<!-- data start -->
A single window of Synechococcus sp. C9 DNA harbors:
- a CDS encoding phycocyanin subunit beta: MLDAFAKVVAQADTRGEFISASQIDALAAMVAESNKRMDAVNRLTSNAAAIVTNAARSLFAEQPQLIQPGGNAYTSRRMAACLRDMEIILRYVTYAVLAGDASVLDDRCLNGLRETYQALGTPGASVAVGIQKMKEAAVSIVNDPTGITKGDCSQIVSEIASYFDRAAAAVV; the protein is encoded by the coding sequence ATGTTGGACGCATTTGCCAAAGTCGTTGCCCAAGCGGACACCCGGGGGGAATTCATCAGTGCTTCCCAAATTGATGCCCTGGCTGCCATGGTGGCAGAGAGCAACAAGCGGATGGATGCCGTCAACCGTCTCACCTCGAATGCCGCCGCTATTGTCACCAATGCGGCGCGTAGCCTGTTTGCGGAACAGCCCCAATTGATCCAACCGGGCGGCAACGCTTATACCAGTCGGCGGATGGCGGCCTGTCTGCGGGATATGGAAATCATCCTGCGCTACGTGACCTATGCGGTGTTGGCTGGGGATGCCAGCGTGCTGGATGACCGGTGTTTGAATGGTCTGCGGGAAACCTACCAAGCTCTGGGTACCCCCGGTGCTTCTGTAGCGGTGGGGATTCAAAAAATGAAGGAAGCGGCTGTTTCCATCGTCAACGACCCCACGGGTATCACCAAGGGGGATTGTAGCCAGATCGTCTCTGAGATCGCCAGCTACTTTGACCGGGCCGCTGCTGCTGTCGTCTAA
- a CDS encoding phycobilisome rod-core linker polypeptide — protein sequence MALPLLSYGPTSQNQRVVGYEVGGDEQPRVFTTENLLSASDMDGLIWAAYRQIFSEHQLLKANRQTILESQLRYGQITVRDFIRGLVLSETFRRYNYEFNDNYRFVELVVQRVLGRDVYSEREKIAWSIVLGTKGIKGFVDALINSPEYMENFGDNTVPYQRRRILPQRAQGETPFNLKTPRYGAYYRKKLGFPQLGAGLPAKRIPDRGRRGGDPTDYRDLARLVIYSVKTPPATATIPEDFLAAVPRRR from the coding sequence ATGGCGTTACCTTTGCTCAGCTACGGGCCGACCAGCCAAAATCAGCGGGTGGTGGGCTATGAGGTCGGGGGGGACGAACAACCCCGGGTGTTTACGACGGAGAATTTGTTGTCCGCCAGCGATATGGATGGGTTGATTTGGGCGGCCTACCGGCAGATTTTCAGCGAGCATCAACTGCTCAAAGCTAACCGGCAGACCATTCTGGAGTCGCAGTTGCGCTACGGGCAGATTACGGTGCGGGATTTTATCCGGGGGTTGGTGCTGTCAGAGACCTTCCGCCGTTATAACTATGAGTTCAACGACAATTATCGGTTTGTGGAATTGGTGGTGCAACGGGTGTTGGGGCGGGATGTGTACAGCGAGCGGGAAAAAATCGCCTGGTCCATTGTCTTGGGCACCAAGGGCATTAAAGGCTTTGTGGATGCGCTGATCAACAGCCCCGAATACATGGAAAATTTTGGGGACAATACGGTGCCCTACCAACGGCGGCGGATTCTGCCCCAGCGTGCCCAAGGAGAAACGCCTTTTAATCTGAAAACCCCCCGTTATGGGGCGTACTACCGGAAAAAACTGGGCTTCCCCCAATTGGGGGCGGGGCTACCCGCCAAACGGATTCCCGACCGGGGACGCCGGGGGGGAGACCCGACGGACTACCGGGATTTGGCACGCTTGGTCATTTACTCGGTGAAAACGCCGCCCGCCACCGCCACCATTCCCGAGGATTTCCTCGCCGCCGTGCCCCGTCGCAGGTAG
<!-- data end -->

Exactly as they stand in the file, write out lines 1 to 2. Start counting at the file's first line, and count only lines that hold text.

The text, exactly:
A single window of Synechococcus sp. C9 DNA harbors:
- a CDS encoding phycocyanin subunit beta: MLDAFAKVVAQADTRGEFISASQIDALAAMVAESNKRMDAVNRLTSNAAAIVTNAARSLFAEQPQLIQPGGNAYTSRRMAACLRDMEIILRYVTYAVLAGDASVLDDRCLNGLRETYQALGTPGASVAVGIQKMKEAAVSIVNDPTGITKGDCSQIVSEIASYFDRAAAAVV; the protein is encoded by the coding sequence ATGTTGGACGCATTTGCCAAAGTCGTTGCCCAAGCGGACACCCGGGGGGAATTCATCAGTGCTTCCCAAATTGATGCCCTGGCTGCCATGGTGGCAGAGAGCAACAAGCGGATGGATGCCGTCAACCGTCTCACCTCGAATGCCGCCGCTATTGTCACCAATGCGGCGCGTAGCCTGTTTGCGGAACAGCCCCAATTGATCCAACCGGGCGGCAACGCTTATACCAGTCGGCGGATGGCGGCCTGTCTGCGGGATATGGAAATCATCCTGCGCTACGTGACCTATGCGGTGTTGGCTGGGGATGCCAGCGTGCTGGATGACCGGTGTTTGAATGGTCTGCGGGAAACCTACCAAGCTCTGGGTACCCCCGGTGCTTCTGTAGCGGTGGGGATTCAAAAAATGAAGGAAGCGGCTGTTTCCATCGTCAACGACCCCACGGGTATCACCAAGGGGGATTGTAGCCAGATCGTCTCTGAGATCGCCAGCTACTTTGACCGGGCCGCTGCTGCTGTCGTCTAA